Don’t forget the moment scientists made a chicken grow ‘dinosaur feet’

Don’t forget the moment scientists made a chicken grow ‘dinosaur feet’

Until recently, one of the biggest myths in science was that all dinosaurs had become extinct for the past 65 million years. But thanks to new fossil discoveries that completed our knowledge of avian dinosaurs, we now know that only Some Dinosaurs became extinct after an asteroid collided with Earth; others survived and gave rise to the birds we live with today.

To find out how this evolution happened, researchers in Chile carried out a strange but fascinating experiment in 2016. They manipulated the genes of normal chickens, causing them to develop dinosaur-like tubular fibulae on the underside of their legs, one of two long, spine-shaped bones you’ll find in a drumstick.

In avian dinosaurs like Archeopteryx, the fibula was a tube-shaped bone that reached down to the ankle. Another bone, the tibia, grew to a similar length next to it.

As evolution progressed to a group of avian dinosaurs known as pygostilians, the fibula became shorter than the tibia and sharper and more splintered towards the end, and no longer reached the ankle.

While modern bird embryos still show signs of long, dinosaur-like fibula development, as they grow older, these bones become shorter, thinner, and also take on the splinter-shaped ends of Pigostylian bones, and they never go far enough up the leg to connect with the ankle.

The researchers, led by João Francisco Botelho from the University of Chile, decided to investigate how this transition from a long, tubular fibula occurred in dinosaurs to a short splinter-shaped fibula in birds.

They did this by inhibiting the expression of a gene called IHH or Indian Hedgehog (seriously), which saw their chickens continue to grow the long, dinosaur-like fibulae that originated in their embryonic form.

In doing so, the team discovered something strange. Regular bone development sees cell division and therefore growth stops on the shaft long before the ends stop growing, but in modern chickens fibula growth stops first at the ends.

This means that the fibulae of modern chickens are actively blocked from reaching the length of the bones of their ancient relatives.

molecular-exp(Botelho et al., Evolution, 2016)

Publish your observations in the magazine. Evolution In February 2016, researchers suggested that early maturation of the lower end of the fibula in modern chickens is caused by a bone in the ankle, called the calcaneus.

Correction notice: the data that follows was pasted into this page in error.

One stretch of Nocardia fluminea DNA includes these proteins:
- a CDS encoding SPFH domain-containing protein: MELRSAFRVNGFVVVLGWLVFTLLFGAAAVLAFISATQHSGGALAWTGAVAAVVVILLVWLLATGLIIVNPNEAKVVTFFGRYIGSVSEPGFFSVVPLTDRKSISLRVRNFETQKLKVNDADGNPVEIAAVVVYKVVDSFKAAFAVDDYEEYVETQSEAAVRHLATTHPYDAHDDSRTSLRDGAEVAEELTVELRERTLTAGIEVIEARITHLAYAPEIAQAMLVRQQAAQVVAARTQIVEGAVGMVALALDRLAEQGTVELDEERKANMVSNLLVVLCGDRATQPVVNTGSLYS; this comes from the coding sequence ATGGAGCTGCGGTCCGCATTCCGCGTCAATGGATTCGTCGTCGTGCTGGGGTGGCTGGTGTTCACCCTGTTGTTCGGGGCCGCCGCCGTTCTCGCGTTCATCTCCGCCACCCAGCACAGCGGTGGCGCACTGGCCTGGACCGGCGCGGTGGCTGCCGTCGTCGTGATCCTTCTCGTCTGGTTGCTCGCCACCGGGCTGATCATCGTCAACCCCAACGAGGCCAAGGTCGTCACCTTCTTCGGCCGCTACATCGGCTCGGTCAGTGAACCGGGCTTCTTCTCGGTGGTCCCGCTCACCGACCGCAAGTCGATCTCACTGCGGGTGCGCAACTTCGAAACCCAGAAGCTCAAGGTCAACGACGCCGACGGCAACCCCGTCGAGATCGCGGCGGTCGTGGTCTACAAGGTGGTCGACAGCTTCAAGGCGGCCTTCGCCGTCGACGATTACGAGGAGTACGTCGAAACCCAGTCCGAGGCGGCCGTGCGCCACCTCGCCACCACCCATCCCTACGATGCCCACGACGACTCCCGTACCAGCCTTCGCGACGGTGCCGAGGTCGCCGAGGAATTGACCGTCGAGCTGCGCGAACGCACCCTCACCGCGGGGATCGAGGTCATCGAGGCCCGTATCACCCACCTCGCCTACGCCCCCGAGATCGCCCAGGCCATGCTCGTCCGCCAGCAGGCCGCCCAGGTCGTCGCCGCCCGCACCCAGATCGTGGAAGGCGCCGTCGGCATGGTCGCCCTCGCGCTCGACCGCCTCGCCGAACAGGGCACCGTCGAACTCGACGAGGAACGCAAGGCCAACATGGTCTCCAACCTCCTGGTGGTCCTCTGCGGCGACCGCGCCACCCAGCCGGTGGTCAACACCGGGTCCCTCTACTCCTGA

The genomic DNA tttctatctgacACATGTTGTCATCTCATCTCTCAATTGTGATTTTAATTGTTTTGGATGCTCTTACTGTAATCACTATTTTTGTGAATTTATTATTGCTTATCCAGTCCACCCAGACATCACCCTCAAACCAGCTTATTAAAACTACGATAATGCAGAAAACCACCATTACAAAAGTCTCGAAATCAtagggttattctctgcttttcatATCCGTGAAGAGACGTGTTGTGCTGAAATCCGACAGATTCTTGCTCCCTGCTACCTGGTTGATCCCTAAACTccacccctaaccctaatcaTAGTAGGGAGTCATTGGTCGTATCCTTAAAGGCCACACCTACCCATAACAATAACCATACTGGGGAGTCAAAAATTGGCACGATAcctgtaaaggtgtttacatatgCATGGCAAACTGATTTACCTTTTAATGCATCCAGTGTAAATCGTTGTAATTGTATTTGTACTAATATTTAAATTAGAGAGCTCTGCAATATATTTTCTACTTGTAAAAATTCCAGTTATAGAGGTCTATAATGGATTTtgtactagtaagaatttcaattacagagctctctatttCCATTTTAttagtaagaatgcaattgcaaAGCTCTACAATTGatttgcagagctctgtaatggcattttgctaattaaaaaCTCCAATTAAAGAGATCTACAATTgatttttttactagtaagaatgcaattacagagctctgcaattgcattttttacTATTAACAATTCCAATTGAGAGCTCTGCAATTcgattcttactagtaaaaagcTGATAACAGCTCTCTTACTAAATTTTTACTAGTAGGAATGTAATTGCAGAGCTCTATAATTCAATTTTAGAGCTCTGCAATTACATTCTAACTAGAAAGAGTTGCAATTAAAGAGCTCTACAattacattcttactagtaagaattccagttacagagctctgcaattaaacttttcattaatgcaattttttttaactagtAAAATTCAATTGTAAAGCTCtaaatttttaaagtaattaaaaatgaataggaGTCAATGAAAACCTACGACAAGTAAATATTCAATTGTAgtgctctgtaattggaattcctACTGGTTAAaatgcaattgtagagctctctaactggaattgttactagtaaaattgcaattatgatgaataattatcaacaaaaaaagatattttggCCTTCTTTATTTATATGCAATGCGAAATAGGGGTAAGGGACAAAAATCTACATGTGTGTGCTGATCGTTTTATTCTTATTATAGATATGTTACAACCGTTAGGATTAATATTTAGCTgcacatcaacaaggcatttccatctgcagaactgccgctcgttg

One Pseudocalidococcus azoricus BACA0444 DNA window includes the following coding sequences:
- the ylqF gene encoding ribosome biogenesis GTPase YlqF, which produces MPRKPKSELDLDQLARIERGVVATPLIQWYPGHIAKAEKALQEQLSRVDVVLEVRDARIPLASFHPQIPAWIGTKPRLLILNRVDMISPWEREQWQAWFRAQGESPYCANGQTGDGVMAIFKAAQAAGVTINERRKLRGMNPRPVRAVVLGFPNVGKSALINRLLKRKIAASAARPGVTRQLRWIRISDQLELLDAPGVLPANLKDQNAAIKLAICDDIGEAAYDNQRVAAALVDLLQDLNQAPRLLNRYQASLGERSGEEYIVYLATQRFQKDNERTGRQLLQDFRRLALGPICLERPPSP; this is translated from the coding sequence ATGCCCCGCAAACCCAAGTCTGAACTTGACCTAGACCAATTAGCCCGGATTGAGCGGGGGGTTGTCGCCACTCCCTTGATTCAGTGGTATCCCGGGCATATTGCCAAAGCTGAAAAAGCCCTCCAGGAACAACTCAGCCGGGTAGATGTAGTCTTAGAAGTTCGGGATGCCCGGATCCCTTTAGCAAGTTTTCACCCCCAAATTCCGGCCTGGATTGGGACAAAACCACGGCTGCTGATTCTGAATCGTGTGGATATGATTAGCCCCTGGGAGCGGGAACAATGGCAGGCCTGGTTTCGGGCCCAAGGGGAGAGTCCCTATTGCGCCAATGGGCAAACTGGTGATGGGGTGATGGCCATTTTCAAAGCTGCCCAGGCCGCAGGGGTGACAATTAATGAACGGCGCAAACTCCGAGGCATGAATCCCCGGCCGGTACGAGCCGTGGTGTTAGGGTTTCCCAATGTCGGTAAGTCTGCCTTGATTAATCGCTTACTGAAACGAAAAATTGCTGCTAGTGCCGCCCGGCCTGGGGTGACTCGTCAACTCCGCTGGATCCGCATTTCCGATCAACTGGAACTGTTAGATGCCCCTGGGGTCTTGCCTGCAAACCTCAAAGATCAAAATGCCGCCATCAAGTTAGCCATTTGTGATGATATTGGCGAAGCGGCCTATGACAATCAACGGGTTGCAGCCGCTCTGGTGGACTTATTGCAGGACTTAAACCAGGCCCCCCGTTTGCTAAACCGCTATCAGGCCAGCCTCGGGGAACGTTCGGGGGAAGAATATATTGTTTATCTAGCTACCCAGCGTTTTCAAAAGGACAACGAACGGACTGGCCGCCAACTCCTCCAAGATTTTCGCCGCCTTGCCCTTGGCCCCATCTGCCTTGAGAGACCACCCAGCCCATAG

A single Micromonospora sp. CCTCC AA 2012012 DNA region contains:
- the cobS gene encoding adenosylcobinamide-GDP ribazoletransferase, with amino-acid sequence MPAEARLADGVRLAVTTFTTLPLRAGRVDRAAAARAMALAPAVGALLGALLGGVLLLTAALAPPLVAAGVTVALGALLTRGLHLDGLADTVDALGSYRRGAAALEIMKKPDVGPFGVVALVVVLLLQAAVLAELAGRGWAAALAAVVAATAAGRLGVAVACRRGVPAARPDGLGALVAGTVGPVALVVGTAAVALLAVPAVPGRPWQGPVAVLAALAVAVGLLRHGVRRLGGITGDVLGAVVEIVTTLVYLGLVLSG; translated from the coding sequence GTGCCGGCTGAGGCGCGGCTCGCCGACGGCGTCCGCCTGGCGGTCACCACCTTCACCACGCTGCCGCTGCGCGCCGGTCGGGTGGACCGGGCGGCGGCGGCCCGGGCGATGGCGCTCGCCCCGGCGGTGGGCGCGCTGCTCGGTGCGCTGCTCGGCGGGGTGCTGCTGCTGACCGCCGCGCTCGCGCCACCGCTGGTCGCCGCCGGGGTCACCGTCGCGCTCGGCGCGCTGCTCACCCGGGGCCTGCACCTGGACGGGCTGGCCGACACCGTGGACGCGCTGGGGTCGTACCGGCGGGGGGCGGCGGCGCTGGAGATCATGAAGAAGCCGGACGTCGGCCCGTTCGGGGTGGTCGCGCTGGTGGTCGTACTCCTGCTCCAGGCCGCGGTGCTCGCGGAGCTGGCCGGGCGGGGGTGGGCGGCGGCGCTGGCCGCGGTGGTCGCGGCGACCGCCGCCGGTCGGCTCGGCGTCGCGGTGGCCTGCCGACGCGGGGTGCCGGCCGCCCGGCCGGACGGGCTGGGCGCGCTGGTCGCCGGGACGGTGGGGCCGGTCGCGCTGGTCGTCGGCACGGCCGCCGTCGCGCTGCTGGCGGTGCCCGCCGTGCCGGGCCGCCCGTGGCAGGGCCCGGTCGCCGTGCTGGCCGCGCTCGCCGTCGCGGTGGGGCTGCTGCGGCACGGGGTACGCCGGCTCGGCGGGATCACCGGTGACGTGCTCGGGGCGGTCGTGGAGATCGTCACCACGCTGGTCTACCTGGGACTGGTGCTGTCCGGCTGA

“Unlike other animals, the calcaneus in bird embryos presses against the lower end of the fibula,” the team explained in a press release at the time. “They are so close that some researchers have even mistaken them for a single element.”

The team suggested that in normal chickens, interactions between the calcaneus and the end of the fibula result in signals similar to those that cause the bone axis to stop growing, preventing the fibula from reaching anywhere near the ankle bone.

But when the Indian Hedgehog gene was turned off, the calcaneus strongly expressed the gene for parathyroid-related protein (PthrP), which allows growth at the ends of bones. This caused their chickens to grow long fibulae that connected to the ankle, just as they would in the Archeopteryx.

“Experimental down-regulation of IHH signaling at a postmorphogenetic stage led to a tibia and fibula of equal length,” the team wrote in the report. “The fibula is longer than in the controls and is fused with the fibula, while the tibia is shorter and bent.”

Unfortunately, the ‘chicken dinosaurs’ did not reach the hatching stage, but the goal of the research was not to breed them to adulthood, but to discover the biological processes that led to the transition from dinosaur legs to chicken legs. modern birds. .

“The experiments focus on unique traits to test specific hypotheses,” explained one of the team, Alexander Vargas. “We not only know a lot about the development of birds, but also about the dinosaur-bird transition, which is well documented by the fossil record. This naturally leads to hypotheses about the evolution of development, which can be explored in the laboratory.”

This is not the first time that dinosaur traits have been “recreated” in modern chickens. In 2015, the same team managed to grow dinosaur feet in their chickens, and a separate team in the US managed to grow a dinosaur-like ‘beak’ in their chicken embryos.

Look below to see how lead researcher and renowned paleontologist Jack Horner managed to do it:

The research was published in Evolution.

A version of this article was first published in March 2016.

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